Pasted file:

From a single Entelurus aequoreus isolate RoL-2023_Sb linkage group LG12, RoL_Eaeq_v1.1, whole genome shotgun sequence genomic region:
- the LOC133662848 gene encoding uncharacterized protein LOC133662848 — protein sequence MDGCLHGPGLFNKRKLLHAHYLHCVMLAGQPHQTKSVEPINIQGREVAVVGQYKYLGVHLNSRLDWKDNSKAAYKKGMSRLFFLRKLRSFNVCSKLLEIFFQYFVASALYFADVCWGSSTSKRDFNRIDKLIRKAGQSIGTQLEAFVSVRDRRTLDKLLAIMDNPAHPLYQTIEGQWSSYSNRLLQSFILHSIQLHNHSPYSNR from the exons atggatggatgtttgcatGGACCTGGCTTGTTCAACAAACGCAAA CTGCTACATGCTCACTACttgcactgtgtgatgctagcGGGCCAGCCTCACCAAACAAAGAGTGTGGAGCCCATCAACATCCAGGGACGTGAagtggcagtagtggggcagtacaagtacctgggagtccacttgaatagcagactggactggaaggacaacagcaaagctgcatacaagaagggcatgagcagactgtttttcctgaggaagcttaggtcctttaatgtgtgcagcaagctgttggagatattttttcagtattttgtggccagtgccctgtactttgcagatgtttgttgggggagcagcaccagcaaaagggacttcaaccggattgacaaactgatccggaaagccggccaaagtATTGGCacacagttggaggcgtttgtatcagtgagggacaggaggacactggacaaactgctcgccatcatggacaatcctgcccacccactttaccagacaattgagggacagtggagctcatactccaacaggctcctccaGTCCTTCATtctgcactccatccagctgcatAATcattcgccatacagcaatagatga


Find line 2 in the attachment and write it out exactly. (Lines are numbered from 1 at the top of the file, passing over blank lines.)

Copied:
- the LOC133662848 gene encoding uncharacterized protein LOC133662848 — protein sequence MDGCLHGPGLFNKRKLLHAHYLHCVMLAGQPHQTKSVEPINIQGREVAVVGQYKYLGVHLNSRLDWKDNSKAAYKKGMSRLFFLRKLRSFNVCSKLLEIFFQYFVASALYFADVCWGSSTSKRDFNRIDKLIRKAGQSIGTQLEAFVSVRDRRTLDKLLAIMDNPAHPLYQTIEGQWSSYSNRLLQSFILHSIQLHNHSPYSNR from the exons atggatggatgtttgcatGGACCTGGCTTGTTCAACAAACGCAAA CTGCTACATGCTCACTACttgcactgtgtgatgctagcGGGCCAGCCTCACCAAACAAAGAGTGTGGAGCCCATCAACATCCAGGGACGTGAagtggcagtagtggggcagtacaagtacctgggagtccacttgaatagcagactggactggaaggacaacagcaaagctgcatacaagaagggcatgagcagactgtttttcctgaggaagcttaggtcctttaatgtgtgcagcaagctgttggagatattttttcagtattttgtggccagtgccctgtactttgcagatgtttgttgggggagcagcaccagcaaaagggacttcaaccggattgacaaactgatccggaaagccggccaaagtATTGGCacacagttggaggcgtttgtatcagtgagggacaggaggacactggacaaactgctcgccatcatggacaatcctgcccacccactttaccagacaattgagggacagtggagctcatactccaacaggctcctccaGTCCTTCATtctgcactccatccagctgcatAATcattcgccatacagcaatagatga